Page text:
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Discover how to photograph the Moon to get the best shots that capture brilliant detail.
Taking a good photo of the Moon can be tricky. Even on a clear night, your camera's default settings will make the most dramatic supermoon look like a small, white blur.
Luckily, you don't need a telescope to take a good picture of the Moon, just patience, good timing and a few simple tweaks to your camera's settings.
Although the Moon doesn't emit its own light, it does reflect the Sun. Like a camera flash, too much moonlight entering your camera lens can wash out all the detail of the Moon's surface.
Default settings on most cameras will give you a 'mid-brightness' photo. Shooting at night, your camera will interpret the scene as 'dark' and compensate by bumping up the brightness. The result is an overexposed, bright-white Moon.
Budding astrophotographers often begin by trying to photograph a full Moon. While it seems like an ideal time as the Moon appears large and clear to the naked eye, details of the lunar surface are actually easier to capture when the Moon is not entirely full.
Just like in most photography, shadows are important to reveal the beautiful textures on the lunar surface. When the Moon is full, it has no border where it transitions from light to shadow. Known as a 'terminator', this border is most clearly visible during a gibbous Moon, which occurs a couple of days before and after a full Moon.
Both bad weather and too much ambient light can interfere with the quality of your photos. Making sure you are well away from light pollution will help with the clarity and detail of your image. While a little bit of cloud can provide interest and atmosphere, there is sadly no good Photoshop fix for rain or fog.
To get started, all you need is a digital camera of your choice. Mobile phone cameras aren't ideal, but any DSLR or compact camera can produce an amazing shot.
A tripod and cable release (or timer delay setting) can help reduce camera shake and keep your photos looking sharp. If you're lucky enough to have access to different lenses, pack the longest one you have.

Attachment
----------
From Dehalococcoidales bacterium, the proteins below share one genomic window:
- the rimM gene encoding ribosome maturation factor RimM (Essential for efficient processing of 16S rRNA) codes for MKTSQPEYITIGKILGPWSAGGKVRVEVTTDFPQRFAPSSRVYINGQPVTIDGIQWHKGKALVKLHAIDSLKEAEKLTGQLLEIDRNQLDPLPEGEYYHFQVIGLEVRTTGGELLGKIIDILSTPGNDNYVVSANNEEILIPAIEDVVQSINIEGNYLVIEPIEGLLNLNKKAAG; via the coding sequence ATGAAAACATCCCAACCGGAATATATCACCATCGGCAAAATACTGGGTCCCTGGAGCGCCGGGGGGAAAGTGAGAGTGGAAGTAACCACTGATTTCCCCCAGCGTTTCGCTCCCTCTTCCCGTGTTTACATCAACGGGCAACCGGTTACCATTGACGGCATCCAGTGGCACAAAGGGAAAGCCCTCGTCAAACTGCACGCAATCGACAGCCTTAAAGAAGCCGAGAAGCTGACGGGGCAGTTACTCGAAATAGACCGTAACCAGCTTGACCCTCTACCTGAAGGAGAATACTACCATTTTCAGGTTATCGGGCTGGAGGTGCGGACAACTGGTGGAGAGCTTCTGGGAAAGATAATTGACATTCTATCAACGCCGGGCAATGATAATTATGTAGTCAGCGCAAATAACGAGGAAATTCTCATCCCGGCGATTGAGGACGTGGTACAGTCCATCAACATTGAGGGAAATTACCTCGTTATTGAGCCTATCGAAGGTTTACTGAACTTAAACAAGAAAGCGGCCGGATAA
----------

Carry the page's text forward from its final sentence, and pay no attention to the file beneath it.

1. Locate the manual mode so that you have full control over control aperture, ISO, shutter speed and focus. You can then experiment with these features independently.
2. Use a narrow aperture to keep the depth of field deep and limit the amount of light funnelling through to the sensor. An aperture of f/11 is known for being especially good for photographing the Moon.
3. Start with a low ISO setting such as 50 or 100 to make the sensor less sensitive to light. If your photo is blurry, try increasing your ISO.
4. Play around with different shutter speeds but keep in mind that the Moon moves surprisingly quickly in the sky so long exposure photos will usually be less sharp.
5. Use manual focus to get the clearest image possible.
6. Experiment with multiple-frame settings if your camera has them.
7. Take loads of photos - out in the field it is difficult to tell which combination of settings will give you the best image. The best shots won't reveal themselves until you have time to sort through them on a larger screen, so don't hold back.
Want to photograph the stars? Try Shooting stars: How to photograph the night sky.
While nothing beats a great raw photo, there are a few simple tricks you can apply in any photo-editing software to bring out the best in your subject.
For example, try a noise-reduction feature to mitigate blur and sharpen your image or play with colour saturation to highlight the textures on the Moon's surface.
Share your astrophotography with us on Twitter @NHM_London.